President Trump Declares Opioids a Public Health Emergency
Thursday, President Trump declared the opioid crisis a national public health emergency declaring “we can be the generation that ends the opioid epidemic.”
“As Americans, we cannot allow this to continue,” Trump said at the White House in an announcement accompanied by first lady Melania Trump and surrounded by citizens affected by the crisis. “It is time to liberate our communities from this scourge of drug addiction.
“It’s never been this way.
“We can be the generation that ends the opioid epidemic,” Trump said. “We can do it.
“This epidemic is a national health emergency,” President Trump said. “Unlike many of us, we have seen and what we have seen in our lifetimes, nobody has seen anything like what’s going on now.”
The move does not come with specific funding, though Trump administration officials have said it allows such changes as expanded access to medical services in rural areas.
The Public Health Emergency Fund currently contains $57,000, and Trump administration officials said they would urge Congress to add more dollars to the fund during budget negotiations.
Drug overdoses of all kinds kill an estimated 142 Americans every day, and President Trump said 64,000 died from opioids last year alone.
President Trump’s strategy developed from a commission he created after taking office in January. The group, headed New Jersey Gov. Chris Christie, is expected to release its report next week.
Gov. Christie said in a statement President Trump is taking “bold action” that showed “an unprecedented commitment to fighting this epidemic and placing the weight of the presidency behind saving lives across the country.”
President Trump said he will be discussing the fentanyl issue with Chinese President Xi Jinping during his trip to Asia next month.
He said the Justice Department (DOJ) has indicted several large Chinese drug traffickers, and “they have really put very, very strong clamps on them.
“The Justice Department is aggressively, and really valiantly, pursuing those who illegally prescribe and traffic in opioids both in our communities and on the Internet,” President Trump said.
He added his administration was investigating whether to bring “major lawsuits against bad actors for what they have, and what they are doing to our people.”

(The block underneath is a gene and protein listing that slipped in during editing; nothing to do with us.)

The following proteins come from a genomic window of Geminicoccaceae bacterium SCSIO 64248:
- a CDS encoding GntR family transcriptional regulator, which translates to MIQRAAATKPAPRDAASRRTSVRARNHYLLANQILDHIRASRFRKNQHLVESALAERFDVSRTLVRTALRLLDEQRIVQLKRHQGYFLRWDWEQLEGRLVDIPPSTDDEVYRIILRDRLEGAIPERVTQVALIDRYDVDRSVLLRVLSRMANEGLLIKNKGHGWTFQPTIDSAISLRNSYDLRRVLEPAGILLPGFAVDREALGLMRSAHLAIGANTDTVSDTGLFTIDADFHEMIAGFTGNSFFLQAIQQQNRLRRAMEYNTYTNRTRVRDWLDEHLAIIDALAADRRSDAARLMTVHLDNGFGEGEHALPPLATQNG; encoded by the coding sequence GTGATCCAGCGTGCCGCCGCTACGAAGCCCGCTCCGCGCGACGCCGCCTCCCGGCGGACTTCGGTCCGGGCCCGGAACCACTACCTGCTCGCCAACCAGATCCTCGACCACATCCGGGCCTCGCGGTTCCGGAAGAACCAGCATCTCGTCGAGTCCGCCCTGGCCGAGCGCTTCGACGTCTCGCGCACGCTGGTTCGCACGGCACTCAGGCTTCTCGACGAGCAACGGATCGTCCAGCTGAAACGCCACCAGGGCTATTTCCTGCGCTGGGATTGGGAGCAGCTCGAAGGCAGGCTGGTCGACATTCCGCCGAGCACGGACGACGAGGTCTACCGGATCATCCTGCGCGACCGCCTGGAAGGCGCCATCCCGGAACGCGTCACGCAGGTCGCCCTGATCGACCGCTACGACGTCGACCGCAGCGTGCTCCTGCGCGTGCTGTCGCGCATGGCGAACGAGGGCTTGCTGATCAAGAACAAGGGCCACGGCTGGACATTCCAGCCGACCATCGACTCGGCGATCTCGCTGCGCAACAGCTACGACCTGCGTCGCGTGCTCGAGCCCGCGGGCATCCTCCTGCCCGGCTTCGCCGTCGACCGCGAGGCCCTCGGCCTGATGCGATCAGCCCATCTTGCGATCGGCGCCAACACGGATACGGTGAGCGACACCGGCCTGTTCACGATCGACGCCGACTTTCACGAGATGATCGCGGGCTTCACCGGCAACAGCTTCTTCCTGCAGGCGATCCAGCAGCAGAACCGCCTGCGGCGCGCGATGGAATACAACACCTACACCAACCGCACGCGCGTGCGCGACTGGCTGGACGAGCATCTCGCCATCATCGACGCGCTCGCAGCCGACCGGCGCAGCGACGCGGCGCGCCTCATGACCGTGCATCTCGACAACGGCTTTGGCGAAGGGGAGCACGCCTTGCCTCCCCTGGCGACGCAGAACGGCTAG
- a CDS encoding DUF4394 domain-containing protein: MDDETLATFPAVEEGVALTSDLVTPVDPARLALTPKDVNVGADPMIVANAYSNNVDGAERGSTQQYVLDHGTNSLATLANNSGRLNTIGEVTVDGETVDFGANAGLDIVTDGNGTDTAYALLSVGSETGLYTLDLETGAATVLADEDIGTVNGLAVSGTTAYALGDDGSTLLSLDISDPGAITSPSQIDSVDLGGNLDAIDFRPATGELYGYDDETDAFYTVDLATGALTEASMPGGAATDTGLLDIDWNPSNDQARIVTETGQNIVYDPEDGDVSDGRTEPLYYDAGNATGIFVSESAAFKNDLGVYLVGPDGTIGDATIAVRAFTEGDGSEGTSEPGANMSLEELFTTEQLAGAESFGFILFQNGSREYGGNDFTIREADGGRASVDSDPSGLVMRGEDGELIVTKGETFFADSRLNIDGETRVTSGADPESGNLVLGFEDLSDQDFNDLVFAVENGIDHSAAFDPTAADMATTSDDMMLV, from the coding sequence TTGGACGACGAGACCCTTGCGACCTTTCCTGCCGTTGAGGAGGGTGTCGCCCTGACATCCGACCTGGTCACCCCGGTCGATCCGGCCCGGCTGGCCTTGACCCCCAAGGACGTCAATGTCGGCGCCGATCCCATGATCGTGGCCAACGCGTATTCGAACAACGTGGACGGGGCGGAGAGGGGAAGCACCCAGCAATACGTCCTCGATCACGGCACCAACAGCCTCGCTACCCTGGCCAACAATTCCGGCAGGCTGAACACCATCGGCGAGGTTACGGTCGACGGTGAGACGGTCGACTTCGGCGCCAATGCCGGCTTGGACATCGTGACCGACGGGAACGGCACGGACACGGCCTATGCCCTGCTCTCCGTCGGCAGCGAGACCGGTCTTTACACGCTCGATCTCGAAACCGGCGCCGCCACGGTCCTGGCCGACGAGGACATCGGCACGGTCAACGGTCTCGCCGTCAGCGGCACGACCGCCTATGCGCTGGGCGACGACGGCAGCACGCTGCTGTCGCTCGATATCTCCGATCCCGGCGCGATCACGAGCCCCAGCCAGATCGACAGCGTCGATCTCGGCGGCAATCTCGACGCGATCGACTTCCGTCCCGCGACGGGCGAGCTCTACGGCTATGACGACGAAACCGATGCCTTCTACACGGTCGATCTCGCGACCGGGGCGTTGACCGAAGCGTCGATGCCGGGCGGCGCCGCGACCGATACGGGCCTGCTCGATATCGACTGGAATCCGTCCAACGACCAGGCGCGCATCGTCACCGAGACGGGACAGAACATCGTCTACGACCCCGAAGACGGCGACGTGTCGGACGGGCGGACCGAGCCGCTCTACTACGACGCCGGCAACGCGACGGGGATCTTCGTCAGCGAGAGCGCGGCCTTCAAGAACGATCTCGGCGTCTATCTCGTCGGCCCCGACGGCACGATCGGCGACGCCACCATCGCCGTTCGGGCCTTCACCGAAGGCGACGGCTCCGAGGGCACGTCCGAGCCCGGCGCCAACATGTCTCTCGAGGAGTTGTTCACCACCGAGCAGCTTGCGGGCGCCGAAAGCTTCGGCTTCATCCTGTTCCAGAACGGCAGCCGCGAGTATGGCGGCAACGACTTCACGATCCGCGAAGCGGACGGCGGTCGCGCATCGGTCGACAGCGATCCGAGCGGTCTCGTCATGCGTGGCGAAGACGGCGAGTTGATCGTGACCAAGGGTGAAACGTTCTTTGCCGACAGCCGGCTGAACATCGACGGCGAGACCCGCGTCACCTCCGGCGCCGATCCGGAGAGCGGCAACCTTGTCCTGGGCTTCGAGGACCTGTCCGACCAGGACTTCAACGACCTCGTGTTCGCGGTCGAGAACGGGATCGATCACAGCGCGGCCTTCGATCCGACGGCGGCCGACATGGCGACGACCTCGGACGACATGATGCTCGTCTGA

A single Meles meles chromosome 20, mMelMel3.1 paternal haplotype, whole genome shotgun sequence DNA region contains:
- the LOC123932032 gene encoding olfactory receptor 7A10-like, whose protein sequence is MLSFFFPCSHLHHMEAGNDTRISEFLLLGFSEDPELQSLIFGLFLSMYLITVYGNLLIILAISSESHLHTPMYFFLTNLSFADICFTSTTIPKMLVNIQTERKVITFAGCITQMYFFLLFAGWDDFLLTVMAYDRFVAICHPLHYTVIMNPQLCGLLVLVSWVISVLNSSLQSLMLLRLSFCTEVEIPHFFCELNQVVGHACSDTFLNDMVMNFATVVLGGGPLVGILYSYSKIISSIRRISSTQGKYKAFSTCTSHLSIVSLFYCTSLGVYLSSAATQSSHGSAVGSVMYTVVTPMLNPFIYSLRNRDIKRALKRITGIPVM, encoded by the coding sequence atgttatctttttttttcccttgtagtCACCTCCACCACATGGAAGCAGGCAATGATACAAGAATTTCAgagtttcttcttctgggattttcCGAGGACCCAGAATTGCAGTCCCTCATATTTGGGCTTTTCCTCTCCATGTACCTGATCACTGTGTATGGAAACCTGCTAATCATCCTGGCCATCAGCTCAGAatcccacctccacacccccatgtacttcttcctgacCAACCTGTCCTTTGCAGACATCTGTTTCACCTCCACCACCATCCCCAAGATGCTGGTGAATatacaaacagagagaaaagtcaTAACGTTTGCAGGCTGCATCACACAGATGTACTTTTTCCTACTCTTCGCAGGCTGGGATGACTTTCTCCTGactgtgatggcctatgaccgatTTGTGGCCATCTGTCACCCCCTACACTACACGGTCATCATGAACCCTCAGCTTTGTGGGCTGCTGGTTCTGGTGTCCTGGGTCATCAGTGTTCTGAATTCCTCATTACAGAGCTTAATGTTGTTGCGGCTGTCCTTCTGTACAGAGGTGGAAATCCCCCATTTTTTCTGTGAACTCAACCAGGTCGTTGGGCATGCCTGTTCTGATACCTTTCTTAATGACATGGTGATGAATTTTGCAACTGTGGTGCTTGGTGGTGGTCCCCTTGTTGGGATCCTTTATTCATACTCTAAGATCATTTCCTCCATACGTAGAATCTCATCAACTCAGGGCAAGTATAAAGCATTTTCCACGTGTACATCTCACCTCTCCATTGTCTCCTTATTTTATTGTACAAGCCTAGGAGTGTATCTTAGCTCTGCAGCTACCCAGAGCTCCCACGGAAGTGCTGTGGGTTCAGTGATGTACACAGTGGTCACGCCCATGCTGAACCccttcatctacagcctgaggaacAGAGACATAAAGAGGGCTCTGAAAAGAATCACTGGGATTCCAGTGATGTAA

“We will be bringing some very major lawsuits against people and against companies that have hurting our people,” he said.
President Trump said his administration will spend “billions and billions of dollars” to develop non-addictive solutions to the opioid crisis.
“I’ll be pushing the concept of non-addictive pain killers very hard,” he said. “We have to come up with that solution.”
In his remarks, President Trump also spoke personally about his own family’s experience with addiction: His older brother, Fred Jr., died after struggling with alcoholism.
“He would tell me don’t drink,” President Trump said. “He would also add don’t smoke.
“And to this day, I’ve never had a drink. I have no longing for it. I have no interest in it.
“To this day, I’ve never had a cigarette,” the President said.
“No part of our society, not young or old, rich or poor, urban or rural, has been spared this plague of drug addiction and this horrible, horrible situation that’s taking place with opioids,” he said.
More broadly, the President called said his plan was part of his larger strategy to “confront the drug-addiction crisis in America and confront it head on.
“Straight on. Strong.
“We are going to do it,” Trump said. “For too long, we have allowed drugs to ravage American homes, cities, and towns.
“We owe it to our children and to our country to do everything in our power to address this national shame and this human tragedy.
“We must stop the flow of all types of illegal drugs into our communities.”
Note: 90% of illegal drugs come from across the border, “we are building a wall, which will help in this problem,” President Trump said. “We’ll have a great impact.”
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